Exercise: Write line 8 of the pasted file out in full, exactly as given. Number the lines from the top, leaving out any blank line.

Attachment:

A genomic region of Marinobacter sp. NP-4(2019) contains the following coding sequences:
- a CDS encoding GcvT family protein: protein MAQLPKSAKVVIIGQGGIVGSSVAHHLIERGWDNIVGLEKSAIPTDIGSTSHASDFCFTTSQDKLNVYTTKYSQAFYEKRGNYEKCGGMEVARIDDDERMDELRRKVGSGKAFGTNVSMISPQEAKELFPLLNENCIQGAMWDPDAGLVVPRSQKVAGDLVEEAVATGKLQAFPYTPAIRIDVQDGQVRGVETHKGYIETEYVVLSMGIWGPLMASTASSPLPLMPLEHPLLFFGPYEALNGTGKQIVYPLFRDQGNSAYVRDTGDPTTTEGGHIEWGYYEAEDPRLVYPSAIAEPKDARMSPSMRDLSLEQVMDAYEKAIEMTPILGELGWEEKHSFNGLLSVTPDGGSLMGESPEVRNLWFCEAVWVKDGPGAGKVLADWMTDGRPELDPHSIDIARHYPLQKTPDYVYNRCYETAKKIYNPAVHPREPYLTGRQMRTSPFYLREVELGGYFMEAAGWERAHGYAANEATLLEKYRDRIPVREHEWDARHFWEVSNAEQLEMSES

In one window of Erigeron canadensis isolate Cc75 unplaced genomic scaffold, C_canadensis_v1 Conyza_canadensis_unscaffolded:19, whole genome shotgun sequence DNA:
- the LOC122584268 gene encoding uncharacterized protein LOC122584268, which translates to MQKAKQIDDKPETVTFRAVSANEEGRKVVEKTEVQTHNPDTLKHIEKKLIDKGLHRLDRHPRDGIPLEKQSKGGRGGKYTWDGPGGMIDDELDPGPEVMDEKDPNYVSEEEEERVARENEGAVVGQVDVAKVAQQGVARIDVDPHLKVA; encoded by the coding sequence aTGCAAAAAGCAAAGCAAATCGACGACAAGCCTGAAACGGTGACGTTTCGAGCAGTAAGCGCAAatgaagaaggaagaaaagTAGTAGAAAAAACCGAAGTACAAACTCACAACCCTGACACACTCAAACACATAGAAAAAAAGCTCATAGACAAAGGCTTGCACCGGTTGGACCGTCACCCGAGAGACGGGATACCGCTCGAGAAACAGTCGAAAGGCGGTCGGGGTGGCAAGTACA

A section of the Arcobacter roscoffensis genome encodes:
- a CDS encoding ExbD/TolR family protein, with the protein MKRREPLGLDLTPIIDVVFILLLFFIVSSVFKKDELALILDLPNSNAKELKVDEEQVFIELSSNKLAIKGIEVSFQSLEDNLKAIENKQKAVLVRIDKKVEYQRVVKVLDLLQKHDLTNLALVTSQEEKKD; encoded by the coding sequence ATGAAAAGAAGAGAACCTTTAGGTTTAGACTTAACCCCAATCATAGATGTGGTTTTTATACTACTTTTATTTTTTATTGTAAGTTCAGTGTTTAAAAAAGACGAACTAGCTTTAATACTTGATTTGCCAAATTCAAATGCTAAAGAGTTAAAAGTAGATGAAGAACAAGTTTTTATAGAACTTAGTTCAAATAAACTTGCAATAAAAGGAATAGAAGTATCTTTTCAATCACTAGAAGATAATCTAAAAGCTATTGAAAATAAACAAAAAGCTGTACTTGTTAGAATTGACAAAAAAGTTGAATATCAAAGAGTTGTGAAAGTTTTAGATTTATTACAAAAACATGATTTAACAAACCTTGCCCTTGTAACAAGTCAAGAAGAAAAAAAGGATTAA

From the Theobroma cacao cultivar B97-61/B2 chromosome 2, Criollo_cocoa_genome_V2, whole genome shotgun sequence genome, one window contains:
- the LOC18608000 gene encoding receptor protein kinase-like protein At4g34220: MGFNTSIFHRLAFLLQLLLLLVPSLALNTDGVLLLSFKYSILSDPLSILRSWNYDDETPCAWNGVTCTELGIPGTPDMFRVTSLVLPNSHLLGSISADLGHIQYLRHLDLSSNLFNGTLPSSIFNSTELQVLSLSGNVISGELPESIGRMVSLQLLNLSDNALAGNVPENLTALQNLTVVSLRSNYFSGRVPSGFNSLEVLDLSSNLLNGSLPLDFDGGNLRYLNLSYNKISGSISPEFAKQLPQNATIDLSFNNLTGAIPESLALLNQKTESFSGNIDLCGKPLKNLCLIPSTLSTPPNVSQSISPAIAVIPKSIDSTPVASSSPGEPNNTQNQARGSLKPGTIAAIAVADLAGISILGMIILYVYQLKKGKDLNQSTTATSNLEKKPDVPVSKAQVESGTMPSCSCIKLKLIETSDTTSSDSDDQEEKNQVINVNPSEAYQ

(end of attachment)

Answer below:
- the LOC18608000 gene encoding receptor protein kinase-like protein At4g34220: MGFNTSIFHRLAFLLQLLLLLVPSLALNTDGVLLLSFKYSILSDPLSILRSWNYDDETPCAWNGVTCTELGIPGTPDMFRVTSLVLPNSHLLGSISADLGHIQYLRHLDLSSNLFNGTLPSSIFNSTELQVLSLSGNVISGELPESIGRMVSLQLLNLSDNALAGNVPENLTALQNLTVVSLRSNYFSGRVPSGFNSLEVLDLSSNLLNGSLPLDFDGGNLRYLNLSYNKISGSISPEFAKQLPQNATIDLSFNNLTGAIPESLALLNQKTESFSGNIDLCGKPLKNLCLIPSTLSTPPNVSQSISPAIAVIPKSIDSTPVASSSPGEPNNTQNQARGSLKPGTIAAIAVADLAGISILGMIILYVYQLKKGKDLNQSTTATSNLEKKPDVPVSKAQVESGTMPSCSCIKLKLIETSDTTSSDSDDQEEKNQVINVNPSEAYQ